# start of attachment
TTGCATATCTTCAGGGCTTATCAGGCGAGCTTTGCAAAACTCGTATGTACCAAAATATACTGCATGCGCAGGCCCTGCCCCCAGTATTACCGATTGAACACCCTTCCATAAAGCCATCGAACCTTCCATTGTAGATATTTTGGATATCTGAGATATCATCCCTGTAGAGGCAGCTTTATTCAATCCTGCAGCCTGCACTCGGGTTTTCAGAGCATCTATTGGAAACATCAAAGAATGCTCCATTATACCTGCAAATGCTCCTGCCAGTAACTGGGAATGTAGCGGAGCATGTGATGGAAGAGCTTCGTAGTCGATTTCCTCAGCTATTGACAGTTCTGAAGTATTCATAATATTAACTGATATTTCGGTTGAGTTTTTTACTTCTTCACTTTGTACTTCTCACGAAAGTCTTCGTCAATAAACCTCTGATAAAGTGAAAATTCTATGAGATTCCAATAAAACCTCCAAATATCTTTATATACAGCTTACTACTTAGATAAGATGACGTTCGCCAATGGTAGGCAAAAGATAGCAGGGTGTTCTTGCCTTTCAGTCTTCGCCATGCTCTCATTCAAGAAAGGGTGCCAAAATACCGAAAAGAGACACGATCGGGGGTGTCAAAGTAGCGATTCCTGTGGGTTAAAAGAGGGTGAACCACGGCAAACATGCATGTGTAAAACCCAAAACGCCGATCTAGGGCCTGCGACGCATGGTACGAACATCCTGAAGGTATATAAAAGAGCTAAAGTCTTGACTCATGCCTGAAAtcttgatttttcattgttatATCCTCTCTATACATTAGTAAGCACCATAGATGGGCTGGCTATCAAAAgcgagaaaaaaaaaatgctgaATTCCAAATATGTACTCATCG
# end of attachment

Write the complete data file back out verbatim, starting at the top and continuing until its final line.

TTGCATATCTTCAGGGCTTATCAGGCGAGCTTTGCAAAACTCGTATGTACCAAAATATACTGCATGCGCAGGCCCTGCCCCCAGTATTACCGATTGAACACCCTTCCATAAAGCCATCGAACCTTCCATTGTAGATATTTTGGATATCTGAGATATCATCCCTGTAGAGGCAGCTTTATTCAATCCTGCAGCCTGCACTCGGGTTTTCAGAGCATCTATTGGAAACATCAAAGAATGCTCCATTATACCTGCAAATGCTCCTGCCAGTAACTGGGAATGTAGCGGAGCATGTGATGGAAGAGCTTCGTAGTCGATTTCCTCAGCTATTGACAGTTCTGAAGTATTCATAATATTAACTGATATTTCGGTTGAGTTTTTTACTTCTTCACTTTGTACTTCTCACGAAAGTCTTCGTCAATAAACCTCTGATAAAGTGAAAATTCTATGAGATTCCAATAAAACCTCCAAATATCTTTATATACAGCTTACTACTTAGATAAGATGACGTTCGCCAATGGTAGGCAAAAGATAGCAGGGTGTTCTTGCCTTTCAGTCTTCGCCATGCTCTCATTCAAGAAAGGGTGCCAAAATACCGAAAAGAGACACGATCGGGGGTGTCAAAGTAGCGATTCCTGTGGGTTAAAAGAGGGTGAACCACGGCAAACATGCATGTGTAAAACCCAAAACGCCGATCTAGGGCCTGCGACGCATGGTACGAACATCCTGAAGGTATATAAAAGAGCTAAAGTCTTGACTCATGCCTGAAAtcttgatttttcattgttatATCCTCTCTATACATTAGTAAGCACCATAGATGGGCTGGCTATCAAAAgcgagaaaaaaaaaatgctgaATTCCAAATATGTACTCATCG